Yet is it human nature that is changing, or simply our understanding of it changing and developing? The Ancient astronomers thought there was a geocentric universe; only fairly recently have we progressed to the insight of the earth orbiting the sun. Has the reality changed, or just our perception of it? Clearly it is the latter.

You do have an understanding of human nature, from the inside out. So you can get some understanding simply by reflecting.
ertion
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June 06, 2014
BHirsh is close, but we need to be precise in the wording. The bill of rights in the US Constitution are about rights called "unalienable" rights in the Declaration of Independence because they flow from our human nature and thus cannot be sold, waivered away, or diminished in any way without destroying or diminishing our very selves.

Tell me, Ornery, just how many times *is* God or Creator mentioned in the US Constitution? My count is ZERO.

victor_jm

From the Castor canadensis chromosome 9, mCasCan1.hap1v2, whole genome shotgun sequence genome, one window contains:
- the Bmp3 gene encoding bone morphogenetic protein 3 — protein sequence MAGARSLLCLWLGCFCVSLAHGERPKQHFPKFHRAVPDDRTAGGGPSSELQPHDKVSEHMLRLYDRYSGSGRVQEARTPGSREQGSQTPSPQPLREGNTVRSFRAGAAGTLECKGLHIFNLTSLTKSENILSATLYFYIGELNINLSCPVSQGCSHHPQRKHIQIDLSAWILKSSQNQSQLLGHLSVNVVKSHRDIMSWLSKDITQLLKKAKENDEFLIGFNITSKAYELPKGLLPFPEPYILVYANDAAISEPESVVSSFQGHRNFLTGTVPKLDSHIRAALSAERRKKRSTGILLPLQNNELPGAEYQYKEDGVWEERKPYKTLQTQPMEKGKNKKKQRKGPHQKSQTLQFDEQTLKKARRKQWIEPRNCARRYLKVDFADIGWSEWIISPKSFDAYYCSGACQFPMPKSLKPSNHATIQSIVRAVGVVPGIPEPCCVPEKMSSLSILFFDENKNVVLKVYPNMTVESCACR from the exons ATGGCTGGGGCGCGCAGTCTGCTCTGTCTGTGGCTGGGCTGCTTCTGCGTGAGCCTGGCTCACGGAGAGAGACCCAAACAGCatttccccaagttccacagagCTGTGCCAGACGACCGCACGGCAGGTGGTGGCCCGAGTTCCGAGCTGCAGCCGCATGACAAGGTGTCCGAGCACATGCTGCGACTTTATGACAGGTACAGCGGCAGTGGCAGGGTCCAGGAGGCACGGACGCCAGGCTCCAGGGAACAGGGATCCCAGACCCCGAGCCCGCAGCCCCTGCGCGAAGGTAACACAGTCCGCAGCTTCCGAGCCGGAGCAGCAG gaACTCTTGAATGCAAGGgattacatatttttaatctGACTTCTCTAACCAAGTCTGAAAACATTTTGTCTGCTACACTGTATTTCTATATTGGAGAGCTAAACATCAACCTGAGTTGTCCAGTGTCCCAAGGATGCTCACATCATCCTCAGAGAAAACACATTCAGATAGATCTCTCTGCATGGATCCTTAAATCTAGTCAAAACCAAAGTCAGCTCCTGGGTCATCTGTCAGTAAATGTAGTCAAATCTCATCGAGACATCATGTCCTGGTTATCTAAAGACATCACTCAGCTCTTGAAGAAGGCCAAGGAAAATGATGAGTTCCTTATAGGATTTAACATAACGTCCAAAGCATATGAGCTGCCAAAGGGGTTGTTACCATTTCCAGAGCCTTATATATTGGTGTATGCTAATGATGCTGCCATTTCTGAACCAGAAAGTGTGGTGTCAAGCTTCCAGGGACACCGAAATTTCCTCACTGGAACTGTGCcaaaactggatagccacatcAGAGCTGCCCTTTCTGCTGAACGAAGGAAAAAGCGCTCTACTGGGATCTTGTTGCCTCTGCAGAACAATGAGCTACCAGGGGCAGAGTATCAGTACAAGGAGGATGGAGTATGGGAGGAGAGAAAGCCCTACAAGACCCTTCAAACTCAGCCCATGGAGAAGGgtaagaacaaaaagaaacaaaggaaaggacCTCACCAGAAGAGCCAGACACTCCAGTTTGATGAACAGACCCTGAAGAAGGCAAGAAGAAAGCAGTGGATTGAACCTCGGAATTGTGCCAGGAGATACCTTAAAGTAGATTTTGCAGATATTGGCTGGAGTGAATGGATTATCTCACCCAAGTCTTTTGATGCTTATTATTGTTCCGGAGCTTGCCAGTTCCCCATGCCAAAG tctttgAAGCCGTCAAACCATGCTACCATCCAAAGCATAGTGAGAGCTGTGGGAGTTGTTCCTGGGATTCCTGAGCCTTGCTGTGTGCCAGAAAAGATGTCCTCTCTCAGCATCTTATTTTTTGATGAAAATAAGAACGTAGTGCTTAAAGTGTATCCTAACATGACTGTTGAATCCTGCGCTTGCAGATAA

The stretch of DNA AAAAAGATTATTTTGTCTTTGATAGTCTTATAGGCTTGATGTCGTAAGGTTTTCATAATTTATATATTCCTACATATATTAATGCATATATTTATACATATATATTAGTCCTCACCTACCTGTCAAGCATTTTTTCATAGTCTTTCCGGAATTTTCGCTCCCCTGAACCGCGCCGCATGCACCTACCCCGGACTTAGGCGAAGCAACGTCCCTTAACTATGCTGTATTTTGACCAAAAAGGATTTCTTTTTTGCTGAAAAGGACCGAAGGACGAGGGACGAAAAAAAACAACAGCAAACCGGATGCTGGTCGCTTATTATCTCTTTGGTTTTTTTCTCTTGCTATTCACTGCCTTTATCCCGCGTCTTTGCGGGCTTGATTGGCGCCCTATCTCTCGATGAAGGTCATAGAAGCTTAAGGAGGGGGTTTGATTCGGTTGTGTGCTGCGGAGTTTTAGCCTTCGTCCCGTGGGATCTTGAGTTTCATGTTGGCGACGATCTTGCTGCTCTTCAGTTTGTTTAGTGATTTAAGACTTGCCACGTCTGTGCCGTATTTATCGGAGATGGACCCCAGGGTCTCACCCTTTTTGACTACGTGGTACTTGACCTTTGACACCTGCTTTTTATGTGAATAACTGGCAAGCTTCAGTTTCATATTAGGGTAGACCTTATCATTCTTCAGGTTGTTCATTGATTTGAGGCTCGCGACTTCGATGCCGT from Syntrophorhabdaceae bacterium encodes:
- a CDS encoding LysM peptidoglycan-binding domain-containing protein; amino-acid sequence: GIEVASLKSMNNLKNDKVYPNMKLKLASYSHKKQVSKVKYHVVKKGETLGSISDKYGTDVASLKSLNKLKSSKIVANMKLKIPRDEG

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June 06, 2014
Human nature?

Few us understand what this is, but many us will fight to the death for the right to sedate oneself.

Is the desire to sedate oneself human nature?

What is this ambiguous human nature Ertion refers to? Does it include receiving therapy from a dog?

Ornley_Gumfudgen
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June 15, 2014
ertion

Little confused on yer logic here. Ya state, "The bill of rights in the US Constitution are about rights called "unalienable" rights in the Declaration of Independence because they flow from our human nature and thus cannot be sold, waivered away, or diminished in any way without destroying or diminishing our very selves" - ertion

It seems ya correctly link th Declaration of Independence ta th Constitution. An, fer th other readers, th Declaration states, "We hold these truths to be self-evident, that all men are created equal, that they are endowed by their Creator with certain unalienable Rights, that among these are Life, Liberty and the pursuit of Happiness." Declaration of Independence."

An while yer correct th Constitution don't mention God, th Declaration of Independence recognizes th existence of a supreme being, mankind's "Creator," which virtually all religious philosophies would recognize as God, regardless of what the language of th local dialect might call that God.